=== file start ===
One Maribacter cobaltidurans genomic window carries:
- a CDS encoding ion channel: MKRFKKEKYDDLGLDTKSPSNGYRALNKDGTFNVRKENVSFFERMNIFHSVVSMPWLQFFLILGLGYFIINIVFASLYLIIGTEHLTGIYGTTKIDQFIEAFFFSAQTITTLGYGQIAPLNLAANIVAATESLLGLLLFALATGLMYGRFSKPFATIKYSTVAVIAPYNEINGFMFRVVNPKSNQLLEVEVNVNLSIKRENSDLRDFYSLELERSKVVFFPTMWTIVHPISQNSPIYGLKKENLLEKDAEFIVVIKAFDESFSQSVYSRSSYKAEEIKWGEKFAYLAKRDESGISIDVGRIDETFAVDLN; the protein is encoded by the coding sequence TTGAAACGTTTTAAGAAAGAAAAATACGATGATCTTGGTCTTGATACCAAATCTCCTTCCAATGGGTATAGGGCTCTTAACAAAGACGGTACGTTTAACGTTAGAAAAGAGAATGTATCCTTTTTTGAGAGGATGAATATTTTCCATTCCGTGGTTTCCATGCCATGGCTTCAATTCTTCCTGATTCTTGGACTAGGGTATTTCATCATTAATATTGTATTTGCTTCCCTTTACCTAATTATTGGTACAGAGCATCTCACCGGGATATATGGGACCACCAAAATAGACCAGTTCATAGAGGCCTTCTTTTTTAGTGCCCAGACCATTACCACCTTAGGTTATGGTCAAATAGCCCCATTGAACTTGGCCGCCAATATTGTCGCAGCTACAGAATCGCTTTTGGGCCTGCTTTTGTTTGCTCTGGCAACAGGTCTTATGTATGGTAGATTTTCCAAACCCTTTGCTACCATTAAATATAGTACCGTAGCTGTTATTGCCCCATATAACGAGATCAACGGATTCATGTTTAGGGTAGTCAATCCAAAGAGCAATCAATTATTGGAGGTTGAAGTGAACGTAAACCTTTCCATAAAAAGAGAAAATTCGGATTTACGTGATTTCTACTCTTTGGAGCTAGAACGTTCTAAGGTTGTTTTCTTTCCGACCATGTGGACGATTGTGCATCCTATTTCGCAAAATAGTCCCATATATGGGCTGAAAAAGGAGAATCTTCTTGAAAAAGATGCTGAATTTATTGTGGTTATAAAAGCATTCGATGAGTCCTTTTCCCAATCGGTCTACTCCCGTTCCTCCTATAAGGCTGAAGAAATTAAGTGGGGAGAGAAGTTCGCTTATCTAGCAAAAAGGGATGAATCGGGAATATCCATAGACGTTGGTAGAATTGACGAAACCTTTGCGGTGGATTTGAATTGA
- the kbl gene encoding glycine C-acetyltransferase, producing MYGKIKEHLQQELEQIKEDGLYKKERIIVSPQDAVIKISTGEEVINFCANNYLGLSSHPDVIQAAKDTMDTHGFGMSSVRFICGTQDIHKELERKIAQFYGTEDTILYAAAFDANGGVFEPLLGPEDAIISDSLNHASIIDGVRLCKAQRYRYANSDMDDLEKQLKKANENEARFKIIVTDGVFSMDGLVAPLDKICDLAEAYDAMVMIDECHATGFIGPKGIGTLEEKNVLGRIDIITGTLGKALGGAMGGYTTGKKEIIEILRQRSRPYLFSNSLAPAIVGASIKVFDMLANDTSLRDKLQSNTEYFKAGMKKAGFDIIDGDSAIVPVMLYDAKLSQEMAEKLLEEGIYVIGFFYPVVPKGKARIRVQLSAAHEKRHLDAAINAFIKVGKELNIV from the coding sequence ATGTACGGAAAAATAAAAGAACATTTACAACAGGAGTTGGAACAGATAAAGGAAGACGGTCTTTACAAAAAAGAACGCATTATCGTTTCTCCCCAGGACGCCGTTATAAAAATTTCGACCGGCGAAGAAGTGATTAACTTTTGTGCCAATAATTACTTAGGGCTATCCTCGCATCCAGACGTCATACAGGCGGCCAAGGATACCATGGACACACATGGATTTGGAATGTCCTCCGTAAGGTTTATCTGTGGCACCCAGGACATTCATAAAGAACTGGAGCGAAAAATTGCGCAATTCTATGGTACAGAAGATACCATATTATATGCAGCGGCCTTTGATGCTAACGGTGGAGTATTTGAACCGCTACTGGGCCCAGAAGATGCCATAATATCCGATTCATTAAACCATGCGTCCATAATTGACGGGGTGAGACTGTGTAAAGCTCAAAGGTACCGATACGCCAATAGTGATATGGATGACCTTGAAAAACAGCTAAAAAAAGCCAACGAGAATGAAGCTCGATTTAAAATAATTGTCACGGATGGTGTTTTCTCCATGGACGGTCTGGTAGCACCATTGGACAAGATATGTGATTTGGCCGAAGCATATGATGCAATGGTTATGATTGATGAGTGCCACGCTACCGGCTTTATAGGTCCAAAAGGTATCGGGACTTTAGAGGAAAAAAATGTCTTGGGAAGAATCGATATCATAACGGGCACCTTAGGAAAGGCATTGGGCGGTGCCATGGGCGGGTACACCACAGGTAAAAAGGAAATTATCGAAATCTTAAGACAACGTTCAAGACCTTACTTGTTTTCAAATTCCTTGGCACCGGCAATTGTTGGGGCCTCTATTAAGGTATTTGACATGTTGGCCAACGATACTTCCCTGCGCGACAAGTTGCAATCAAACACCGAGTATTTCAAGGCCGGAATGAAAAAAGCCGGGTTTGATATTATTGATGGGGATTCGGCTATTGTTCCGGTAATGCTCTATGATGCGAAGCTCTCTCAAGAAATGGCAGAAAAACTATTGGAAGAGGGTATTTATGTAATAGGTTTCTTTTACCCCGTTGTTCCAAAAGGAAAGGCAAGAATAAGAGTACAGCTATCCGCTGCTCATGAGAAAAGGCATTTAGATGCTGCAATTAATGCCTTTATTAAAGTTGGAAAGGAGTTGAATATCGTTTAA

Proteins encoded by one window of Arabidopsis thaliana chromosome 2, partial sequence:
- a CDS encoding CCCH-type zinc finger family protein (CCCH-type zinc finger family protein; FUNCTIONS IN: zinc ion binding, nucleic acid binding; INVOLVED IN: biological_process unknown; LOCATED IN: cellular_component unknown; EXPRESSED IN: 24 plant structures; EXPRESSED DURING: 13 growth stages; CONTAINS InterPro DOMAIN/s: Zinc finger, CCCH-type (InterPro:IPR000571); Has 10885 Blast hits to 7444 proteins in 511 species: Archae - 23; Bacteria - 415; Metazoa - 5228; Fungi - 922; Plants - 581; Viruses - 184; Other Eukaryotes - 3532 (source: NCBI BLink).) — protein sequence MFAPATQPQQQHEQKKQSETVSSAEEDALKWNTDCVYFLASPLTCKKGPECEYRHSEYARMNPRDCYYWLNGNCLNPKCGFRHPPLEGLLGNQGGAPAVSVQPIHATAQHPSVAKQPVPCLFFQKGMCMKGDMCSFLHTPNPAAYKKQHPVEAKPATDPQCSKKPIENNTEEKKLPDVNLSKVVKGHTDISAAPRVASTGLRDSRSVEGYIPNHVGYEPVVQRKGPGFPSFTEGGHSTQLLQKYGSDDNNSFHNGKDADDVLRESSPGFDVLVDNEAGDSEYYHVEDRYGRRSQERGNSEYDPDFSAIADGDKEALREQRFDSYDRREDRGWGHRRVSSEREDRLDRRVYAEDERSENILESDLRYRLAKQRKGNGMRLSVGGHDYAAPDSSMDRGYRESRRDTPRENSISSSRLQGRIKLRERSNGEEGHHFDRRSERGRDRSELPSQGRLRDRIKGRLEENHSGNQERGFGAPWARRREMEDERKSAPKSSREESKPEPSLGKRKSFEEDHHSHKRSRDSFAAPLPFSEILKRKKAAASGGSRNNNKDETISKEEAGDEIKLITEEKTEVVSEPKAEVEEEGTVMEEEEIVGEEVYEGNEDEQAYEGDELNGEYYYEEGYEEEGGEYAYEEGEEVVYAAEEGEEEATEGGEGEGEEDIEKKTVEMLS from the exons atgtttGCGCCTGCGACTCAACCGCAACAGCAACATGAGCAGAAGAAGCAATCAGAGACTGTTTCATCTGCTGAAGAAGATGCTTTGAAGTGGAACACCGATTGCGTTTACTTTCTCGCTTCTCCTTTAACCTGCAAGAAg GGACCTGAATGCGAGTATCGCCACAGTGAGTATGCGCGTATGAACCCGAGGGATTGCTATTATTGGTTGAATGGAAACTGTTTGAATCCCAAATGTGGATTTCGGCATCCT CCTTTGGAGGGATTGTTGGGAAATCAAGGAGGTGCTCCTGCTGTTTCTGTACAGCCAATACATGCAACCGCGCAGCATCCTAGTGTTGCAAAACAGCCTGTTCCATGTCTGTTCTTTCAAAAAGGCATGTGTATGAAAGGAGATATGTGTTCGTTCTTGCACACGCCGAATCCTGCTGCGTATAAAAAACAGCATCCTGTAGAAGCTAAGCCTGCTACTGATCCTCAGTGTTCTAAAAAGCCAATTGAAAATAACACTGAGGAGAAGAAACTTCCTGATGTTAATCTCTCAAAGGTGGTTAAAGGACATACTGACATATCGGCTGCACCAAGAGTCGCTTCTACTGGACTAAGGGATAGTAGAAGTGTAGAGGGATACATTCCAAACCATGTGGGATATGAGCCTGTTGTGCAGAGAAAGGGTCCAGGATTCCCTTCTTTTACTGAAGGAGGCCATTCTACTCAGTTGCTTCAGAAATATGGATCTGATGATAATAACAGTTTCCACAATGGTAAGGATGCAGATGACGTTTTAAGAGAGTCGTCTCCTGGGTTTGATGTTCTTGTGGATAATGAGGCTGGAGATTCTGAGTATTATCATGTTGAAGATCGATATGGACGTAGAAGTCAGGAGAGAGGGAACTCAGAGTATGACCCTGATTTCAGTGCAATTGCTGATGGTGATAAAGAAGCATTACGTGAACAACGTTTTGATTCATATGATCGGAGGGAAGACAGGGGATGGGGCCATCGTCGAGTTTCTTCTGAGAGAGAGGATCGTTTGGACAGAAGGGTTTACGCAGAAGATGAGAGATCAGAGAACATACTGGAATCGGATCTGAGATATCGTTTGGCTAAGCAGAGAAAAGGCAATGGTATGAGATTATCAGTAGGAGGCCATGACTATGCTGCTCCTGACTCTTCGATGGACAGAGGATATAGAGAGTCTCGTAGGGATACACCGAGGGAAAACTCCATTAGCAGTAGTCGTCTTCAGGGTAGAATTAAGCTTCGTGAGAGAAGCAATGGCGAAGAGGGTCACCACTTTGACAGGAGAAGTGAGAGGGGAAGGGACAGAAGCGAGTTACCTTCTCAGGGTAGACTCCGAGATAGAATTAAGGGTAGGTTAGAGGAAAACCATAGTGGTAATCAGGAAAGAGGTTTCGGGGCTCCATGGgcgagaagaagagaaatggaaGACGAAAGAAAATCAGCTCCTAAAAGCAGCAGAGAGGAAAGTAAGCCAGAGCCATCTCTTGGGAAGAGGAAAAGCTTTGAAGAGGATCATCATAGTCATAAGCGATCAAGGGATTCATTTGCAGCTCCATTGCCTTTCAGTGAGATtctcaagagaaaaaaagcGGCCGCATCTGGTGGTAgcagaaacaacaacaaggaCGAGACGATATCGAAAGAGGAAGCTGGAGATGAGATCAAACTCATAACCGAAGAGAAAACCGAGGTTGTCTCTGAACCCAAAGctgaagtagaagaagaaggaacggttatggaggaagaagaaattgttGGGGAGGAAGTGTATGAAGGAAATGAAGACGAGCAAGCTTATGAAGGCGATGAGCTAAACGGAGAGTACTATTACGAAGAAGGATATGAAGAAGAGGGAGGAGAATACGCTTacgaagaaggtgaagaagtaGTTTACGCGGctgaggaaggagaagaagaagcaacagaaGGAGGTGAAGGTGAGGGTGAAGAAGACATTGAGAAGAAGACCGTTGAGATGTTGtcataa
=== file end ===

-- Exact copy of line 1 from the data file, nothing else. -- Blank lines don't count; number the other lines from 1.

One Maribacter cobaltidurans genomic window carries: